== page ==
Once again as so often after Moscow has behaved badly, voices in the West are again calling for a return to “’normal dialogue’” with the Kremlin, arguing that “’isolating Russia [is] counterproductive’” and that the West must conduct itself “‘pragmatically and responsibly,’” Lithuanian Foreign Minister Linas Linkevicius says.
Indeed, such people are “assuming the blame for the worsening of relations, working as advocates of the Kremlin more often than it does so itself, and constantly seeking ‘channels of additional ties,’” actions Moscow views as signs of Western weakness and thus a reason to press harder.
In short, the Lithuanian diplomat says, the West has learned nothing from Moscow’s aggression in Georgia and Ukraine and that in seeking cooperation with Russia in Syria is “again beginning the ancient game of ‘reconciliation’ and ‘a warming of relations,’” even as the Russian government continues to act as it pleases.
Whenever Moscow violates the international order, Linkevicius continues, “the protests of the international community, NATO, the EU and harsh demands after a few months are forgotten and the ‘pragmatic and responsible’ position triumphs and there is a return to regular cooperation.”
What is especially appalling, he suggests, is that Russia doesn’t ask for this; instead, Western leaders do as if they were responsible for what had happened and the deterioration of relations. And because this pattern is so predictable, the Russian leadership simply continues to violate international norms because it knows that the West will return to it in this way.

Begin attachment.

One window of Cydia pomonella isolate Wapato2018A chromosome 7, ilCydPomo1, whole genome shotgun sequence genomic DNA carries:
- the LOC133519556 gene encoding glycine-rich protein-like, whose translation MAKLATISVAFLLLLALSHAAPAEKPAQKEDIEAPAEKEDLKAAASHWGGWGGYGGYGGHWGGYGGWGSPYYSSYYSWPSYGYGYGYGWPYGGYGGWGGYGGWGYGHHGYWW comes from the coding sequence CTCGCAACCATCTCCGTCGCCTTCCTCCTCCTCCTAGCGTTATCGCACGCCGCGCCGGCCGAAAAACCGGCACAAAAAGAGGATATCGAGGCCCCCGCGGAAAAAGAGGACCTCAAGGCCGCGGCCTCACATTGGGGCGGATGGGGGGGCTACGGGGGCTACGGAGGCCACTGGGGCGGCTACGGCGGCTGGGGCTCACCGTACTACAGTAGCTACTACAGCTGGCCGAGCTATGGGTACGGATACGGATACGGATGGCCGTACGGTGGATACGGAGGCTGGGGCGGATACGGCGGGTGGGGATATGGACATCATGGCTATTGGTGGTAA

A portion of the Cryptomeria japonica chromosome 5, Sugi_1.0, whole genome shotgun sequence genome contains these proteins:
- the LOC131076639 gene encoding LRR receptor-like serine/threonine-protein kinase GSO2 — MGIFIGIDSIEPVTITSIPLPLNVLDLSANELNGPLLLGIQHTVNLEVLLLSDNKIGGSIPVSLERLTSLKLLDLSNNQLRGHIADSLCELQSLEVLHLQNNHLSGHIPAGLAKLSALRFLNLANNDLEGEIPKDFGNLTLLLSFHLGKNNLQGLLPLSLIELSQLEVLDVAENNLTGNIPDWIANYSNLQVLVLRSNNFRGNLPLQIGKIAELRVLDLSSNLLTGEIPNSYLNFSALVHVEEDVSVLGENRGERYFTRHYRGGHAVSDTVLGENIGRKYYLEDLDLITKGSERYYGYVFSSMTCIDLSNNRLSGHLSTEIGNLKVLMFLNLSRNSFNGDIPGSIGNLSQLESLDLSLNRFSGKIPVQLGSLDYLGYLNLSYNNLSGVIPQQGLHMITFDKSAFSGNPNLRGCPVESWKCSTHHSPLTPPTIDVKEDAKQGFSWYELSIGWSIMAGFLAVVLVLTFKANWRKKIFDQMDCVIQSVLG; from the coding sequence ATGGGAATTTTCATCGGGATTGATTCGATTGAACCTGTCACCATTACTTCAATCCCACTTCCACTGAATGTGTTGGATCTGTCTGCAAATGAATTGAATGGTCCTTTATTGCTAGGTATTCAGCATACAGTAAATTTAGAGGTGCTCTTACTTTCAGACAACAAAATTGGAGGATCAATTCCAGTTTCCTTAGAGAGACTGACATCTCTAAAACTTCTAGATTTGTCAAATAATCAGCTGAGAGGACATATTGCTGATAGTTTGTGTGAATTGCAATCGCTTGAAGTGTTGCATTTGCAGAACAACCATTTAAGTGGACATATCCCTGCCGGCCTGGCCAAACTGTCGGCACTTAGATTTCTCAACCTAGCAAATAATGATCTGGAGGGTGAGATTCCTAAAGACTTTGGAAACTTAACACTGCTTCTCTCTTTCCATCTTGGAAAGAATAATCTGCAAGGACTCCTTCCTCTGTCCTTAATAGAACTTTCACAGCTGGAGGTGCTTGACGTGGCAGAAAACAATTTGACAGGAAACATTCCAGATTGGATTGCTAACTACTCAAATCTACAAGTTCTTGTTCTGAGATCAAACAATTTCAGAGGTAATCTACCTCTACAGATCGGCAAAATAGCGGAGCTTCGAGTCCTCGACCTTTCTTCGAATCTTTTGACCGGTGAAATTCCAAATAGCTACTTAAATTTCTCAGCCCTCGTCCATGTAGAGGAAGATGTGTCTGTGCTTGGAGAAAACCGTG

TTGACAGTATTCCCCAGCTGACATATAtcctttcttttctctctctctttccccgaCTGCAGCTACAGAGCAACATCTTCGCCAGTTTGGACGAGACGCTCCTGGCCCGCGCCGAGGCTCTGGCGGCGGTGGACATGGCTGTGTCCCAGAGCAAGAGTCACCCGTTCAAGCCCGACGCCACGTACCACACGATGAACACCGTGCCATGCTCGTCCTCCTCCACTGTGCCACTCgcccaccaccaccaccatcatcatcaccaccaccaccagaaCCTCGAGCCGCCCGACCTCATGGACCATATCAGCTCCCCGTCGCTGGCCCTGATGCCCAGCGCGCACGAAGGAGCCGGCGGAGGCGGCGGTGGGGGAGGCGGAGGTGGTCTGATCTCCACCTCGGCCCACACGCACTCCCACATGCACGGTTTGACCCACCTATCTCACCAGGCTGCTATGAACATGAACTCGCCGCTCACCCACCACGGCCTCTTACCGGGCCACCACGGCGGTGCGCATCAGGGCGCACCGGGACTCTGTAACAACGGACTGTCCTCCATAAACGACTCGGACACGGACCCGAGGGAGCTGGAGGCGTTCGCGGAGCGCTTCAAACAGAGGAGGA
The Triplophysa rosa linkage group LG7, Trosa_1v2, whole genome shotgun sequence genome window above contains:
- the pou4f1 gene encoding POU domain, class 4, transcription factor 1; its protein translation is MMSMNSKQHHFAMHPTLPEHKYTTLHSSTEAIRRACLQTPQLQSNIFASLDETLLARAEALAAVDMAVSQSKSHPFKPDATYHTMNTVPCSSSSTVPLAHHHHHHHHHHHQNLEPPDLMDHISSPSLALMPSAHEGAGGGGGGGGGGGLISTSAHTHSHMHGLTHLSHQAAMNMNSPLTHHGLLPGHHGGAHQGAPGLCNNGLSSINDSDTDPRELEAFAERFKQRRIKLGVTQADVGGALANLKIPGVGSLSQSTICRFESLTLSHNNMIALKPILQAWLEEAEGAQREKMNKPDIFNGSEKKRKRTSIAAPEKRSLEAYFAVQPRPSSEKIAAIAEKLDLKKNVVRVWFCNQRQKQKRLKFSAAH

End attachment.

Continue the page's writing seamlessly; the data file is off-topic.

Indeed, the Kremlin “takes this as a sign of weakness, as an additional opportunity or even stimulus to act still more energetically and to conduct negotiations” not about what its violations but from the position of its “new ‘conquests.’ Such a tactic of testing and probing is methodically used in all crises that, one must note,” the Kremlin itself created.
In Georgia, and then in Transdniestria, and then in Crimea, Donetsk, and Luhansk and “even in a definite sense in Syria,” that is how Moscow has acted and how the West has responded. In Syria, Moscow is allied with the enemies of the West, with Iran, Assad and the terrorist Hezbollah.
But “what have we learned?” Linkevicius asks rhetorically. “Again calls are heard to return to ‘normal dialogue,’ not to isolate Russia because this is unproductive, and to conduct oneself ‘pragmatically and responsibly.’ And they seek ways in this situation to ‘save the face’ of Russia,” or more precisely of the Kremlin and its head.
There have rarely been “so many meetings of ministers, summits, telephone calls, and various Normandy and other formats and other ‘contact’ formats with Russia” as at the present time, even though the Kremlin, the author of the problems, “doesn’t ask for them” because it doesn’t have to: there are so many “colleagues in the West” who do that for it.
We are told again and again that “we will not solve any crisis” without Russia’s involvement or by sacrificing one to win in the other, “but all the same we hope for constructive cooperation [with Russia] in Syria despite the fact that we are in different coalitions, understand differently the means of resolving it and what should be the future development of Syria.”
Moreover, the Lithuanian diplomat says, now some in the West are talking about restoring Russia’s membership in the G8 “although Russia hasn’t asked for that.” Now, some are talking about “investing in economic projects harmful for the unity of Europe” but useful for Russia. And now when Russia is challenging the West, the West wants to cooperate.
In sum, Linkevicius says, the West is playing one game but Russia is playing another; and instead of insisting on its own rules of the game, the West is “’pragmatically and responsibly’” adapting itself to what Moscow wants and thus sacrificing the chance for achieving the West’s own goals.